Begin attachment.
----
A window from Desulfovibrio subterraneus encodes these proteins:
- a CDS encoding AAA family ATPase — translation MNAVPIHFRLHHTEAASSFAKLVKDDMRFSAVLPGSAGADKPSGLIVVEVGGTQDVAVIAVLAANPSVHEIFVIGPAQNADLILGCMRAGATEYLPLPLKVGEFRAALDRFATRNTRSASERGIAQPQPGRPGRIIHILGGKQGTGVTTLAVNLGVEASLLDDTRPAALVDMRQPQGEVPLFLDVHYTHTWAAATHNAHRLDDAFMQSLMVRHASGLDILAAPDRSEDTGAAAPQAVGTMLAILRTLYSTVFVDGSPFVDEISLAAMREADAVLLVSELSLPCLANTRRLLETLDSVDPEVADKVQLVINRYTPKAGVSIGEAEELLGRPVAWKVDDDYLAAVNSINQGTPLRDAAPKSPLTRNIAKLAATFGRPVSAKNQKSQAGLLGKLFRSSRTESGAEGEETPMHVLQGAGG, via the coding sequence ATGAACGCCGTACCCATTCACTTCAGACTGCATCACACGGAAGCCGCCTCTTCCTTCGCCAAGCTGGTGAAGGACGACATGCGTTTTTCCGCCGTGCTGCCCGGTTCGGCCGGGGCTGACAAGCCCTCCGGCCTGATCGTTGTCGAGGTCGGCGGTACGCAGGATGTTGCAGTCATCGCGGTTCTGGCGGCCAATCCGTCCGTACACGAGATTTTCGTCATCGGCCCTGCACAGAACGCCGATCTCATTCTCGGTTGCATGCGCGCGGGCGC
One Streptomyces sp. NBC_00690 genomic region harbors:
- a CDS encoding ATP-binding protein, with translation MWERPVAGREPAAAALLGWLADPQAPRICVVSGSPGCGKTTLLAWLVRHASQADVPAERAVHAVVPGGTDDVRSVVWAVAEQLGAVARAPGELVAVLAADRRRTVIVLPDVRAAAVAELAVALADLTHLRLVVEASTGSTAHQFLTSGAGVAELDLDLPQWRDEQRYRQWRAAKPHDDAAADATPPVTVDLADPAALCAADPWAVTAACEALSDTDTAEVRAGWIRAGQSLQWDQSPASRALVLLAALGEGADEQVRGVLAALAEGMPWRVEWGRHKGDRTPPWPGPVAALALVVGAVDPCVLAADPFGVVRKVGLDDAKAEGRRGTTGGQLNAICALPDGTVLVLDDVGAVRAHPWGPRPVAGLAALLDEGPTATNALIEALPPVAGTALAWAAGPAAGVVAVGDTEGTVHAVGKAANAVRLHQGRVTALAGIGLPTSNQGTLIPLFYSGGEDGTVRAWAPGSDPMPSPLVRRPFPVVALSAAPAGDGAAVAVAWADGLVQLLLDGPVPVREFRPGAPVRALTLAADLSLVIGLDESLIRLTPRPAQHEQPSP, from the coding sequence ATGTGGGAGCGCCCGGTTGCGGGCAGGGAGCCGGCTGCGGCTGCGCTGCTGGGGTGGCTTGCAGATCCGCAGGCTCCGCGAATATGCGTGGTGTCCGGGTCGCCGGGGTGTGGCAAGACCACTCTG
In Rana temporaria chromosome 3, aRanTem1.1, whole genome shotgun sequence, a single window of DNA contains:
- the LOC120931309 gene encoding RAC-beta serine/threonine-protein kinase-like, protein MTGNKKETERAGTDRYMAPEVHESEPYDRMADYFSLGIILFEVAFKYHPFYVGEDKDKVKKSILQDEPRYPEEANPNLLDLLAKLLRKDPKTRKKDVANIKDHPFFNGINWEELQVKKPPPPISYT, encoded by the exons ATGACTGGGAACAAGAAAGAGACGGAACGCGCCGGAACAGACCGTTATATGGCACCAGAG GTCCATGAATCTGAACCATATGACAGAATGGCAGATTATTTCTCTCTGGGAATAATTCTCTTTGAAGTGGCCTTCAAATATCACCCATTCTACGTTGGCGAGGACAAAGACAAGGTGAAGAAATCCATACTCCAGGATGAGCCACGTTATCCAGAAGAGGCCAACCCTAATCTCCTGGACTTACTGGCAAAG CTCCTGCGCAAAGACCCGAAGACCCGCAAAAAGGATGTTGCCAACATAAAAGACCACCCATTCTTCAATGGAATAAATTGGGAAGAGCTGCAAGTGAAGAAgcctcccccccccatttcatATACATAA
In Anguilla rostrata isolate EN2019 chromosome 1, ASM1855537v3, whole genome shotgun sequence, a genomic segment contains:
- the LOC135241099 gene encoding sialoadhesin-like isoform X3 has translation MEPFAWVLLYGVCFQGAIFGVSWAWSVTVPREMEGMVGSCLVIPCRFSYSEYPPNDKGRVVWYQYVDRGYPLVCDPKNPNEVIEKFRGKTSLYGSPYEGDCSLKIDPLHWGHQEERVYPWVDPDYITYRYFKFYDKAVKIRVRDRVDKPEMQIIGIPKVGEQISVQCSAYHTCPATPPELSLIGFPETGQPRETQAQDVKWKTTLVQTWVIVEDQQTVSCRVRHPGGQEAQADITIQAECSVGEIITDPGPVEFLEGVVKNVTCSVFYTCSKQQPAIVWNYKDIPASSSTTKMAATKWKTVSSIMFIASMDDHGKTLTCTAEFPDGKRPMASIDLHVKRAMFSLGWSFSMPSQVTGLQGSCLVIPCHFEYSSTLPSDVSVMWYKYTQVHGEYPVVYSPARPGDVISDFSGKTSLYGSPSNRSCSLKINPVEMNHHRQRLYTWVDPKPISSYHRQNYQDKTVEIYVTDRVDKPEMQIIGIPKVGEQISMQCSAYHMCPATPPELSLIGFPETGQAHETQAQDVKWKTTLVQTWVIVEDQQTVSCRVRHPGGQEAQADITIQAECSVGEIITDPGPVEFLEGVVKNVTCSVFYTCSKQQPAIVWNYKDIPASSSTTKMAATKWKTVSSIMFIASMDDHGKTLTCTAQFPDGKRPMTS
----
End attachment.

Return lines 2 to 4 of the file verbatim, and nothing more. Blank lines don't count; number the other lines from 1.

- a CDS encoding AAA family ATPase — translation MNAVPIHFRLHHTEAASSFAKLVKDDMRFSAVLPGSAGADKPSGLIVVEVGGTQDVAVIAVLAANPSVHEIFVIGPAQNADLILGCMRAGATEYLPLPLKVGEFRAALDRFATRNTRSASERGIAQPQPGRPGRIIHILGGKQGTGVTTLAVNLGVEASLLDDTRPAALVDMRQPQGEVPLFLDVHYTHTWAAATHNAHRLDDAFMQSLMVRHASGLDILAAPDRSEDTGAAAPQAVGTMLAILRTLYSTVFVDGSPFVDEISLAAMREADAVLLVSELSLPCLANTRRLLETLDSVDPEVADKVQLVINRYTPKAGVSIGEAEELLGRPVAWKVDDDYLAAVNSINQGTPLRDAAPKSPLTRNIAKLAATFGRPVSAKNQKSQAGLLGKLFRSSRTESGAEGEETPMHVLQGAGG, via the coding sequence ATGAACGCCGTACCCATTCACTTCAGACTGCATCACACGGAAGCCGCCTCTTCCTTCGCCAAGCTGGTGAAGGACGACATGCGTTTTTCCGCCGTGCTGCCCGGTTCGGCCGGGGCTGACAAGCCCTCCGGCCTGATCGTTGTCGAGGTCGGCGGTACGCAGGATGTTGCAGTCATCGCGGTTCTGGCGGCCAATCCGTCCGTACACGAGATTTTCGTCATCGGCCCTGCACAGAACGCCGATCTCATTCTCGGTTGCATGCGCGCGGGCGC
One Streptomyces sp. NBC_00690 genomic region harbors:
- a CDS encoding ATP-binding protein, with translation MWERPVAGREPAAAALLGWLADPQAPRICVVSGSPGCGKTTLLAWLVRHASQADVPAERAVHAVVPGGTDDVRSVVWAVAEQLGAVARAPGELVAVLAADRRRTVIVLPDVRAAAVAELAVALADLTHLRLVVEASTGSTAHQFLTSGAGVAELDLDLPQWRDEQRYRQWRAAKPHDDAAADATPPVTVDLADPAALCAADPWAVTAACEALSDTDTAEVRAGWIRAGQSLQWDQSPASRALVLLAALGEGADEQVRGVLAALAEGMPWRVEWGRHKGDRTPPWPGPVAALALVVGAVDPCVLAADPFGVVRKVGLDDAKAEGRRGTTGGQLNAICALPDGTVLVLDDVGAVRAHPWGPRPVAGLAALLDEGPTATNALIEALPPVAGTALAWAAGPAAGVVAVGDTEGTVHAVGKAANAVRLHQGRVTALAGIGLPTSNQGTLIPLFYSGGEDGTVRAWAPGSDPMPSPLVRRPFPVVALSAAPAGDGAAVAVAWADGLVQLLLDGPVPVREFRPGAPVRALTLAADLSLVIGLDESLIRLTPRPAQHEQPSP, from the coding sequence ATGTGGGAGCGCCCGGTTGCGGGCAGGGAGCCGGCTGCGGCTGCGCTGCTGGGGTGGCTTGCAGATCCGCAGGCTCCGCGAATATGCGTGGTGTCCGGGTCGCCGGGGTGTGGCAAGACCACTCTG